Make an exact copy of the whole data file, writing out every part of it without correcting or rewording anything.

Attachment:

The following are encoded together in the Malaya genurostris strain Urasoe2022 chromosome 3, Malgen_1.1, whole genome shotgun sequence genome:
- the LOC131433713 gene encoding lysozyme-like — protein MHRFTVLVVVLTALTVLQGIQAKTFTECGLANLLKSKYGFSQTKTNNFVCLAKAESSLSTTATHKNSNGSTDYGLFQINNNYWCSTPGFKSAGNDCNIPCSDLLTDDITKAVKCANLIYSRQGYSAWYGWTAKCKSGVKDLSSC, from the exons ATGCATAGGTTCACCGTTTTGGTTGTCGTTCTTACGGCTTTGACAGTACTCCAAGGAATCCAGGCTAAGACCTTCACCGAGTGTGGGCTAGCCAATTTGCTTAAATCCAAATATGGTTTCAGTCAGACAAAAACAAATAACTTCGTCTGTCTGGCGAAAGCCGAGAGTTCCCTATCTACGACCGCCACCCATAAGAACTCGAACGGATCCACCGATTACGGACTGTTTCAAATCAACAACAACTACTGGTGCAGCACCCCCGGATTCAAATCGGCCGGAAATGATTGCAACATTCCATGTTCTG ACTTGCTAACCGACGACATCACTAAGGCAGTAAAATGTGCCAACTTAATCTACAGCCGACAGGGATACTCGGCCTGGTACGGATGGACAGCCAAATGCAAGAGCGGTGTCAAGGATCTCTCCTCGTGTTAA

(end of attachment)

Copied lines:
The following are encoded together in the Malaya genurostris strain Urasoe2022 chromosome 3, Malgen_1.1, whole genome shotgun sequence genome:
- the LOC131433713 gene encoding lysozyme-like — protein MHRFTVLVVVLTALTVLQGIQAKTFTECGLANLLKSKYGFSQTKTNNFVCLAKAESSLSTTATHKNSNGSTDYGLFQINNNYWCSTPGFKSAGNDCNIPCSDLLTDDITKAVKCANLIYSRQGYSAWYGWTAKCKSGVKDLSSC, from the exons ATGCATAGGTTCACCGTTTTGGTTGTCGTTCTTACGGCTTTGACAGTACTCCAAGGAATCCAGGCTAAGACCTTCACCGAGTGTGGGCTAGCCAATTTGCTTAAATCCAAATATGGTTTCAGTCAGACAAAAACAAATAACTTCGTCTGTCTGGCGAAAGCCGAGAGTTCCCTATCTACGACCGCCACCCATAAGAACTCGAACGGATCCACCGATTACGGACTGTTTCAAATCAACAACAACTACTGGTGCAGCACCCCCGGATTCAAATCGGCCGGAAATGATTGCAACATTCCATGTTCTG ACTTGCTAACCGACGACATCACTAAGGCAGTAAAATGTGCCAACTTAATCTACAGCCGACAGGGATACTCGGCCTGGTACGGATGGACAGCCAAATGCAAGAGCGGTGTCAAGGATCTCTCCTCGTGTTAA